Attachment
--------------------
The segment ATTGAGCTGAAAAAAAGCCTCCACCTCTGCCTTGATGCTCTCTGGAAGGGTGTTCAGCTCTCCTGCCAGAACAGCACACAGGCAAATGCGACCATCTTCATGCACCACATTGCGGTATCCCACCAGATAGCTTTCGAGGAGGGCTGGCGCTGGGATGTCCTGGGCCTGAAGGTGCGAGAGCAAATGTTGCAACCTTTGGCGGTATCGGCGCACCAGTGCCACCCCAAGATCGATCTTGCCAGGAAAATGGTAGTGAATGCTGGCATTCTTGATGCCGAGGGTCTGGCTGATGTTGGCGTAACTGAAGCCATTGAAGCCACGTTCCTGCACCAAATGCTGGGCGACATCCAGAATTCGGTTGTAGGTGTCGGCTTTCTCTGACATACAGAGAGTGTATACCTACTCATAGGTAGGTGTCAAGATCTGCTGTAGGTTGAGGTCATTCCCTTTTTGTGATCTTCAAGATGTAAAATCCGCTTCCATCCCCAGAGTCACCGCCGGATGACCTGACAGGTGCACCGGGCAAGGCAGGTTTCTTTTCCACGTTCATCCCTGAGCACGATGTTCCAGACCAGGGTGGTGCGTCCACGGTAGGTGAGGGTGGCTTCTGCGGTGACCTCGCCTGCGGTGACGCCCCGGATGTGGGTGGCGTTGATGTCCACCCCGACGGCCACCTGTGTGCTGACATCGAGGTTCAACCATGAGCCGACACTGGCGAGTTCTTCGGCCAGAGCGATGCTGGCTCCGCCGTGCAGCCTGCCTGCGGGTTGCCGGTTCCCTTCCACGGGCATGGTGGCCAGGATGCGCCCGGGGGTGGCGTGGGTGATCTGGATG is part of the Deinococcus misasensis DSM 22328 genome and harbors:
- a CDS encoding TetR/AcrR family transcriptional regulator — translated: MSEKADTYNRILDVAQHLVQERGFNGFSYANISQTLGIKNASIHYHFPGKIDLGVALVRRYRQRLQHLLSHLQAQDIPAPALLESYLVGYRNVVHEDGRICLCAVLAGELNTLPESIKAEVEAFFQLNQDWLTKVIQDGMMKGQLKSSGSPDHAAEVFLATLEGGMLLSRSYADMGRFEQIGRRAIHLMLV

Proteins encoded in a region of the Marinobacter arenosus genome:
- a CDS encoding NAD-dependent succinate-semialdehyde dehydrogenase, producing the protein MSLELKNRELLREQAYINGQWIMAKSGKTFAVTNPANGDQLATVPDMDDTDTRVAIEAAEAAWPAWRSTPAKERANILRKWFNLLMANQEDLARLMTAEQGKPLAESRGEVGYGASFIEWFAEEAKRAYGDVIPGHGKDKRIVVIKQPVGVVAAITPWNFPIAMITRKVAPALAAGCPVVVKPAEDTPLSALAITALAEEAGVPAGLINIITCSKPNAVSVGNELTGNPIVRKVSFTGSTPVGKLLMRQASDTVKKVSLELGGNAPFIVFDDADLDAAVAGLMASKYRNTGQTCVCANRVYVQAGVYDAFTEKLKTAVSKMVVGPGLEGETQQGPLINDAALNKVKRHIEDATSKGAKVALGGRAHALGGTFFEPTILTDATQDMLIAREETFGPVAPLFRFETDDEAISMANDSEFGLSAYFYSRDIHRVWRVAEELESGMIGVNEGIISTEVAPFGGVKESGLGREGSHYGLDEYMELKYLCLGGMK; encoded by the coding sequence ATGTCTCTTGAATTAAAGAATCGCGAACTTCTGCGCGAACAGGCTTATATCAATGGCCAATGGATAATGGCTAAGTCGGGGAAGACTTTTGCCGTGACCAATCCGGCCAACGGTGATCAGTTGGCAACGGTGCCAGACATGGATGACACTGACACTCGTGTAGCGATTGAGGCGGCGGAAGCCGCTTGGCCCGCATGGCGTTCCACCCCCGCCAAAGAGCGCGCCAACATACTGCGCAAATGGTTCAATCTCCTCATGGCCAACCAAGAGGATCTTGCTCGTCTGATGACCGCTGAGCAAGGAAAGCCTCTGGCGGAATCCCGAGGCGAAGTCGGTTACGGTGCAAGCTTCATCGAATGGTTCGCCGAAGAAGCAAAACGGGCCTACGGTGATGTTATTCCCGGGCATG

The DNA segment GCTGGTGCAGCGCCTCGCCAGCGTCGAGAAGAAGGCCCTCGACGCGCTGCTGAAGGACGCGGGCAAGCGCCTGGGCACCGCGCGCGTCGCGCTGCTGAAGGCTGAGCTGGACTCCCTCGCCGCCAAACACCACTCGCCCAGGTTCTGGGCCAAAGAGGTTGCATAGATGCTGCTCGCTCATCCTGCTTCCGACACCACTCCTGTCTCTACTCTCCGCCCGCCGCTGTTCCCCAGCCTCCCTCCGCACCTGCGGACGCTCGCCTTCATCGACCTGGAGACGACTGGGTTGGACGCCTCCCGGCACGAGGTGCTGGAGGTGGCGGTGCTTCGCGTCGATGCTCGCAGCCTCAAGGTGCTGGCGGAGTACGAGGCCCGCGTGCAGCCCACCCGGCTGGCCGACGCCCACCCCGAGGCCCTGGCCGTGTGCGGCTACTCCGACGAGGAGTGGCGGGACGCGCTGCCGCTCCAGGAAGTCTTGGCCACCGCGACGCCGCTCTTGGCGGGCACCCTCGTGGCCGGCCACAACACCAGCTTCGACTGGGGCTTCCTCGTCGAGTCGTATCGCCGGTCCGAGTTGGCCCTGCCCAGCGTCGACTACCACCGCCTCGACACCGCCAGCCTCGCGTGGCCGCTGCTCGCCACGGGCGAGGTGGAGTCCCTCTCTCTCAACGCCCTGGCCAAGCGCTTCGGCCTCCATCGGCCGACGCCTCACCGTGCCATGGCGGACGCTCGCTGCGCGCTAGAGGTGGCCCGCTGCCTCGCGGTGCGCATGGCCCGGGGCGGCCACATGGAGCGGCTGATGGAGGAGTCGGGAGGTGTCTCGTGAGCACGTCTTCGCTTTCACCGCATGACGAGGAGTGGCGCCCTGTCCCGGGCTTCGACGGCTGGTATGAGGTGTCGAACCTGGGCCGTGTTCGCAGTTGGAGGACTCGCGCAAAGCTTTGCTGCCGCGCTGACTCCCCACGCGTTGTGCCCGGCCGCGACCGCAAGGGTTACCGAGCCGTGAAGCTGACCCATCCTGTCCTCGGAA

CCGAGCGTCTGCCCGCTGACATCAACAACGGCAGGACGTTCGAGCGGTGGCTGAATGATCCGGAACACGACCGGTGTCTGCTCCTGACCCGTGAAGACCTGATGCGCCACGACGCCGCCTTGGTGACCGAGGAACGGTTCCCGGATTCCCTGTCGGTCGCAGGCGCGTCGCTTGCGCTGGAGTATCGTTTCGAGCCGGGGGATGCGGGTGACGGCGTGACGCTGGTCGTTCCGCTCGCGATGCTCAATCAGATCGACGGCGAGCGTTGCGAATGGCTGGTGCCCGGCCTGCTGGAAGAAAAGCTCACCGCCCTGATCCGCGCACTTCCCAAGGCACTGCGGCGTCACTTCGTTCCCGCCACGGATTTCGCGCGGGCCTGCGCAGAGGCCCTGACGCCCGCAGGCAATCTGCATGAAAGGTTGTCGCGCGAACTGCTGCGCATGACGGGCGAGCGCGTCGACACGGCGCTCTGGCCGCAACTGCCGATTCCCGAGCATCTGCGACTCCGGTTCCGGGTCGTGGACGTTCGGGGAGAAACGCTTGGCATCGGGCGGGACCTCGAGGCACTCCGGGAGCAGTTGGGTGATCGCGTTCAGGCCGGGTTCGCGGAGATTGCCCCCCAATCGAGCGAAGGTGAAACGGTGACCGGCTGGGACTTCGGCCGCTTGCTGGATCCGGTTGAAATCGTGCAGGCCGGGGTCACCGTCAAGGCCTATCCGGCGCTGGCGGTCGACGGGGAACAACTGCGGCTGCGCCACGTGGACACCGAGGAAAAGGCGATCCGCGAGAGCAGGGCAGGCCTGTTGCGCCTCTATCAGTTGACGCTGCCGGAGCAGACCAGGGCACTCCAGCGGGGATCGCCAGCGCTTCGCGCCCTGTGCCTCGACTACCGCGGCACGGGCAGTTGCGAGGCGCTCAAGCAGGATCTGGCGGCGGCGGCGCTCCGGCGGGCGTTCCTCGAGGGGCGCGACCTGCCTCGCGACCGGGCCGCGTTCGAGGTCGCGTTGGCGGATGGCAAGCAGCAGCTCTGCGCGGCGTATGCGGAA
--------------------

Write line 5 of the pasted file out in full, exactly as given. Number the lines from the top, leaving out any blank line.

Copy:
The DNA segment GCTGGTGCAGCGCCTCGCCAGCGTCGAGAAGAAGGCCCTCGACGCGCTGCTGAAGGACGCGGGCAAGCGCCTGGGCACCGCGCGCGTCGCGCTGCTGAAGGCTGAGCTGGACTCCCTCGCCGCCAAACACCACTCGCCCAGGTTCTGGGCCAAAGAGGTTGCATAGATGCTGCTCGCTCATCCTGCTTCCGACACCACTCCTGTCTCTACTCTCCGCCCGCCGCTGTTCCCCAGCCTCCCTCCGCACCTGCGGACGCTCGCCTTCATCGACCTGGAGACGACTGGGTTGGACGCCTCCCGGCACGAGGTGCTGGAGGTGGCGGTGCTTCGCGTCGATGCTCGCAGCCTCAAGGTGCTGGCGGAGTACGAGGCCCGCGTGCAGCCCACCCGGCTGGCCGACGCCCACCCCGAGGCCCTGGCCGTGTGCGGCTACTCCGACGAGGAGTGGCGGGACGCGCTGCCGCTCCAGGAAGTCTTGGCCACCGCGACGCCGCTCTTGGCGGGCACCCTCGTGGCCGGCCACAACACCAGCTTCGACTGGGGCTTCCTCGTCGAGTCGTATCGCCGGTCCGAGTTGGCCCTGCCCAGCGTCGACTACCACCGCCTCGACACCGCCAGCCTCGCGTGGCCGCTGCTCGCCACGGGCGAGGTGGAGTCCCTCTCTCTCAACGCCCTGGCCAAGCGCTTCGGCCTCCATCGGCCGACGCCTCACCGTGCCATGGCGGACGCTCGCTGCGCGCTAGAGGTGGCCCGCTGCCTCGCGGTGCGCATGGCCCGGGGCGGCCACATGGAGCGGCTGATGGAGGAGTCGGGAGGTGTCTCGTGAGCACGTCTTCGCTTTCACCGCATGACGAGGAGTGGCGCCCTGTCCCGGGCTTCGACGGCTGGTATGAGGTGTCGAACCTGGGCCGTGTTCGCAGTTGGAGGACTCGCGCAAAGCTTTGCTGCCGCGCTGACTCCCCACGCGTTGTGCCCGGCCGCGACCGCAAGGGTTACCGAGCCGTGAAGCTGACCCATCCTGTCCTCGGAA